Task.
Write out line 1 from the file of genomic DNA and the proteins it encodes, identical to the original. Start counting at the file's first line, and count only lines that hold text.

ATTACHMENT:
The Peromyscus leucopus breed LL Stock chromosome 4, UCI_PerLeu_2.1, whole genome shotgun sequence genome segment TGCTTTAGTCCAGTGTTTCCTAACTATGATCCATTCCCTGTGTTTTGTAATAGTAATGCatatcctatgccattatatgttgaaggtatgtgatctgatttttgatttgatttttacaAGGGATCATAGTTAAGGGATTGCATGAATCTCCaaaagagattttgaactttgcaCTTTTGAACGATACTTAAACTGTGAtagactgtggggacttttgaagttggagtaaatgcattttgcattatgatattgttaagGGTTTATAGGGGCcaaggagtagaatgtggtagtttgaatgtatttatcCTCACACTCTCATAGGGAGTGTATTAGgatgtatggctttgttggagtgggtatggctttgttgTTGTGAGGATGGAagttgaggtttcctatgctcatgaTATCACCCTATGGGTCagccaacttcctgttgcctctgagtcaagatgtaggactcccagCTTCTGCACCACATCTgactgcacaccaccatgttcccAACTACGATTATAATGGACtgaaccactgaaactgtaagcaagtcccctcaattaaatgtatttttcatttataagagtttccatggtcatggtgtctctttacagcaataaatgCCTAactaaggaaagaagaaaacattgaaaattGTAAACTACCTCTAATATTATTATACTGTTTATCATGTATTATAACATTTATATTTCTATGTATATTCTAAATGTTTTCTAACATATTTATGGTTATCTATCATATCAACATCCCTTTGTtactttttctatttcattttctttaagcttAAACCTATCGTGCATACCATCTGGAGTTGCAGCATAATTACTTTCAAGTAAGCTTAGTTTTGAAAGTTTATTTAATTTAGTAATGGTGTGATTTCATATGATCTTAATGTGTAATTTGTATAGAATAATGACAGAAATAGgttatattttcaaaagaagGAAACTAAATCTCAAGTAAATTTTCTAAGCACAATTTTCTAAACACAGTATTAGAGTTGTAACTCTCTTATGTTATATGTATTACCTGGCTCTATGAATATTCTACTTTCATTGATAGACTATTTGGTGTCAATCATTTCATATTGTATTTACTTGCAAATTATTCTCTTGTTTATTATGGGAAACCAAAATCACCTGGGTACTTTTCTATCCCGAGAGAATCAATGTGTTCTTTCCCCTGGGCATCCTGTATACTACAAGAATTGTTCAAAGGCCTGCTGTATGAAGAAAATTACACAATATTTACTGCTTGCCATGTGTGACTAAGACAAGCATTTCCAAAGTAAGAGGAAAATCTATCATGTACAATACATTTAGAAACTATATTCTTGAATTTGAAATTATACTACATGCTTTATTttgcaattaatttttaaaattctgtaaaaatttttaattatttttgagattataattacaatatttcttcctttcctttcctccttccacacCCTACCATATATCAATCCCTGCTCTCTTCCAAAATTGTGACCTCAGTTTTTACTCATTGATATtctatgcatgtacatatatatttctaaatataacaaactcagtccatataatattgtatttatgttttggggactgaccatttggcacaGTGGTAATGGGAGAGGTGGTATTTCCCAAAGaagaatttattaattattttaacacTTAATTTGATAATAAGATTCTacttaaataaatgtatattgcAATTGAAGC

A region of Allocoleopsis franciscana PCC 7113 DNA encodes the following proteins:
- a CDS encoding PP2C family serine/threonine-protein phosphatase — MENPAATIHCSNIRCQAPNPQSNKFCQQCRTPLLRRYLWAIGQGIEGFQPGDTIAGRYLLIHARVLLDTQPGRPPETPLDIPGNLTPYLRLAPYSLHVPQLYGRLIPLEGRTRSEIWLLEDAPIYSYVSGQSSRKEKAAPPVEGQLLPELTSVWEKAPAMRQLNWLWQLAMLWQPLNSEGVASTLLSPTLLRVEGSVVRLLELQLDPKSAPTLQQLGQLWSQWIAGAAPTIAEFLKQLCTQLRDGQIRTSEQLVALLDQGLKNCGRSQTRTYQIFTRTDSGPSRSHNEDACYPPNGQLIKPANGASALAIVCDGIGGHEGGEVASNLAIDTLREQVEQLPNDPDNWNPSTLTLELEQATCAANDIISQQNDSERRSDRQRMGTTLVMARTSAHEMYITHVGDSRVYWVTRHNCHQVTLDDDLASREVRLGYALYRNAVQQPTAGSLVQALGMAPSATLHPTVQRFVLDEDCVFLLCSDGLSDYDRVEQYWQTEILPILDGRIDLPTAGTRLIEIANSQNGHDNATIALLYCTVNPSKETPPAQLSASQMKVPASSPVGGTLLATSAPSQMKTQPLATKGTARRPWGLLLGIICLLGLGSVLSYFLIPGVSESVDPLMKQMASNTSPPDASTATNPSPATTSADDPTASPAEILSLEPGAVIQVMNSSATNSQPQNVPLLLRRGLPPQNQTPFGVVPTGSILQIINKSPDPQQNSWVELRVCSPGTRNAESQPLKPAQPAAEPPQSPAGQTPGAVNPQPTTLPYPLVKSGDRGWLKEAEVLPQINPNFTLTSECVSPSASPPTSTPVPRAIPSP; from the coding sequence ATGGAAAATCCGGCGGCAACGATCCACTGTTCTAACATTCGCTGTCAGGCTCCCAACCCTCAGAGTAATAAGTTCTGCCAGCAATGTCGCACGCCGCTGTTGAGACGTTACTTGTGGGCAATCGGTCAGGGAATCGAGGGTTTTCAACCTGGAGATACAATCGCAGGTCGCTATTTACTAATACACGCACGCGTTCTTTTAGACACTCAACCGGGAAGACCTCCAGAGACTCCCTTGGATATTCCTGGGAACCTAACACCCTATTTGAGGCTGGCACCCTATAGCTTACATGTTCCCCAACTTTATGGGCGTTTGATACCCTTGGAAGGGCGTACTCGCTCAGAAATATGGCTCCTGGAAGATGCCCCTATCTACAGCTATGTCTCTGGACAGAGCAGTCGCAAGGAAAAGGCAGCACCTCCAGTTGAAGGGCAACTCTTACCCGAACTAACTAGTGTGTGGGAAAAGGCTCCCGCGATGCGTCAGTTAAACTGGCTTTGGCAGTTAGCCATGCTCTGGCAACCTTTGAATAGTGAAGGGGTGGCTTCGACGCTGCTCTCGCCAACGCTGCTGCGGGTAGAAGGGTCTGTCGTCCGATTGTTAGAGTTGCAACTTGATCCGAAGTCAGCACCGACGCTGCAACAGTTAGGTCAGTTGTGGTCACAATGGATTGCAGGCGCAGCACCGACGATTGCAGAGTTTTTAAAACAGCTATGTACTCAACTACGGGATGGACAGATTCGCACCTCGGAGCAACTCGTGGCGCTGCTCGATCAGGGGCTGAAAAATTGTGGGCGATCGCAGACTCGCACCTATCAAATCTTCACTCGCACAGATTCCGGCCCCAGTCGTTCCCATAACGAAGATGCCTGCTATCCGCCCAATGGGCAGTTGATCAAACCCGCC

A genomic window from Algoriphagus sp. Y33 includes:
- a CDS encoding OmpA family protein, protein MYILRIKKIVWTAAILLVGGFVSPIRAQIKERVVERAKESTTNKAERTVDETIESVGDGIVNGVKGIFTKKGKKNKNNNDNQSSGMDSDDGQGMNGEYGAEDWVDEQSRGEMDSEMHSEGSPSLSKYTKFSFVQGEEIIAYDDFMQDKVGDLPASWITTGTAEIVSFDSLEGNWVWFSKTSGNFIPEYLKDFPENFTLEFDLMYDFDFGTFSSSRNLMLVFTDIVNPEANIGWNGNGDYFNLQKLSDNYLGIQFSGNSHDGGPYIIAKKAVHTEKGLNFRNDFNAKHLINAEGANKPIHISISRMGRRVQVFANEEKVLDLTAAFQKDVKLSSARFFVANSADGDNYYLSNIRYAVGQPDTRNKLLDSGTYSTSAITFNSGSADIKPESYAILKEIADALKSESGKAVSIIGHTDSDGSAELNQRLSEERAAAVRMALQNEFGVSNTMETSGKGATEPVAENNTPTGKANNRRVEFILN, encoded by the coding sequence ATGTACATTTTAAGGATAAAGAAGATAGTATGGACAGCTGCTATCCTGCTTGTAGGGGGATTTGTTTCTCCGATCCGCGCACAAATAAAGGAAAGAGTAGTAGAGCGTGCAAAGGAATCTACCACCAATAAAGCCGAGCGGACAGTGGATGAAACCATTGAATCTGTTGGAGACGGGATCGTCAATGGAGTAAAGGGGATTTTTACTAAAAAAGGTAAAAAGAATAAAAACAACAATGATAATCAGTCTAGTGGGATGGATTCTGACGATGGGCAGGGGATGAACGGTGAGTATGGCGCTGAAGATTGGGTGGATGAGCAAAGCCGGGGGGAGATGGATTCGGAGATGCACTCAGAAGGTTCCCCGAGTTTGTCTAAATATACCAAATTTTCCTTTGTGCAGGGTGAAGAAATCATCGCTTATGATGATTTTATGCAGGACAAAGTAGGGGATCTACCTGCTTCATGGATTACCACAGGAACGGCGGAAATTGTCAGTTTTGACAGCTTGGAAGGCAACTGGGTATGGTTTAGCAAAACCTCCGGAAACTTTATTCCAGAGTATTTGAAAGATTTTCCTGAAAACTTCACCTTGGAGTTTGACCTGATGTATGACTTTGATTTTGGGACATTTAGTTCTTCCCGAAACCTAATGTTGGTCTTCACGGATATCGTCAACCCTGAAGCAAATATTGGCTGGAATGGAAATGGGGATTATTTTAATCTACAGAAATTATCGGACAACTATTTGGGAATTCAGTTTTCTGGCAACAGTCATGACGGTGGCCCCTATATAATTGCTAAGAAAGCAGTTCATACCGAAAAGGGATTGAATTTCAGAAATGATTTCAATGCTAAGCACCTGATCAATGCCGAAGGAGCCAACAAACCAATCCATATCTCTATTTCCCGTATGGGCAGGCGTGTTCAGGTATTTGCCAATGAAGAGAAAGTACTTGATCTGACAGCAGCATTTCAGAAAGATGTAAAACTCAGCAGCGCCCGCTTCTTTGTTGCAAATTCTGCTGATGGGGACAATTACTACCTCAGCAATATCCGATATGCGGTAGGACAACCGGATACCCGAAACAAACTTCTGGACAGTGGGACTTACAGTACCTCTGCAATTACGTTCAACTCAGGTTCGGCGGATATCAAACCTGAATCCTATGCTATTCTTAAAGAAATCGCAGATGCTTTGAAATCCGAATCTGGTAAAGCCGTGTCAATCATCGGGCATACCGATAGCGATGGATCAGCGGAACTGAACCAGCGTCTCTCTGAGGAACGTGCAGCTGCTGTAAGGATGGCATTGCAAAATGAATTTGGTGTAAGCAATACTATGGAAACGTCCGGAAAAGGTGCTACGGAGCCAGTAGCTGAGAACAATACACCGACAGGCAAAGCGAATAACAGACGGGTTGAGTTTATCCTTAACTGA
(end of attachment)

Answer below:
The Peromyscus leucopus breed LL Stock chromosome 4, UCI_PerLeu_2.1, whole genome shotgun sequence genome segment TGCTTTAGTCCAGTGTTTCCTAACTATGATCCATTCCCTGTGTTTTGTAATAGTAATGCatatcctatgccattatatgttgaaggtatgtgatctgatttttgatttgatttttacaAGGGATCATAGTTAAGGGATTGCATGAATCTCCaaaagagattttgaactttgcaCTTTTGAACGATACTTAAACTGTGAtagactgtggggacttttgaagttggagtaaatgcattttgcattatgatattgttaagGGTTTATAGGGGCcaaggagtagaatgtggtagtttgaatgtatttatcCTCACACTCTCATAGGGAGTGTATTAGgatgtatggctttgttggagtgggtatggctttgttgTTGTGAGGATGGAagttgaggtttcctatgctcatgaTATCACCCTATGGGTCagccaacttcctgttgcctctgagtcaagatgtaggactcccagCTTCTGCACCACATCTgactgcacaccaccatgttcccAACTACGATTATAATGGACtgaaccactgaaactgtaagcaagtcccctcaattaaatgtatttttcatttataagagtttccatggtcatggtgtctctttacagcaataaatgCCTAactaaggaaagaagaaaacattgaaaattGTAAACTACCTCTAATATTATTATACTGTTTATCATGTATTATAACATTTATATTTCTATGTATATTCTAAATGTTTTCTAACATATTTATGGTTATCTATCATATCAACATCCCTTTGTtactttttctatttcattttctttaagcttAAACCTATCGTGCATACCATCTGGAGTTGCAGCATAATTACTTTCAAGTAAGCTTAGTTTTGAAAGTTTATTTAATTTAGTAATGGTGTGATTTCATATGATCTTAATGTGTAATTTGTATAGAATAATGACAGAAATAGgttatattttcaaaagaagGAAACTAAATCTCAAGTAAATTTTCTAAGCACAATTTTCTAAACACAGTATTAGAGTTGTAACTCTCTTATGTTATATGTATTACCTGGCTCTATGAATATTCTACTTTCATTGATAGACTATTTGGTGTCAATCATTTCATATTGTATTTACTTGCAAATTATTCTCTTGTTTATTATGGGAAACCAAAATCACCTGGGTACTTTTCTATCCCGAGAGAATCAATGTGTTCTTTCCCCTGGGCATCCTGTATACTACAAGAATTGTTCAAAGGCCTGCTGTATGAAGAAAATTACACAATATTTACTGCTTGCCATGTGTGACTAAGACAAGCATTTCCAAAGTAAGAGGAAAATCTATCATGTACAATACATTTAGAAACTATATTCTTGAATTTGAAATTATACTACATGCTTTATTttgcaattaatttttaaaattctgtaaaaatttttaattatttttgagattataattacaatatttcttcctttcctttcctccttccacacCCTACCATATATCAATCCCTGCTCTCTTCCAAAATTGTGACCTCAGTTTTTACTCATTGATATtctatgcatgtacatatatatttctaaatataacaaactcagtccatataatattgtatttatgttttggggactgaccatttggcacaGTGGTAATGGGAGAGGTGGTATTTCCCAAAGaagaatttattaattattttaacacTTAATTTGATAATAAGATTCTacttaaataaatgtatattgcAATTGAAGC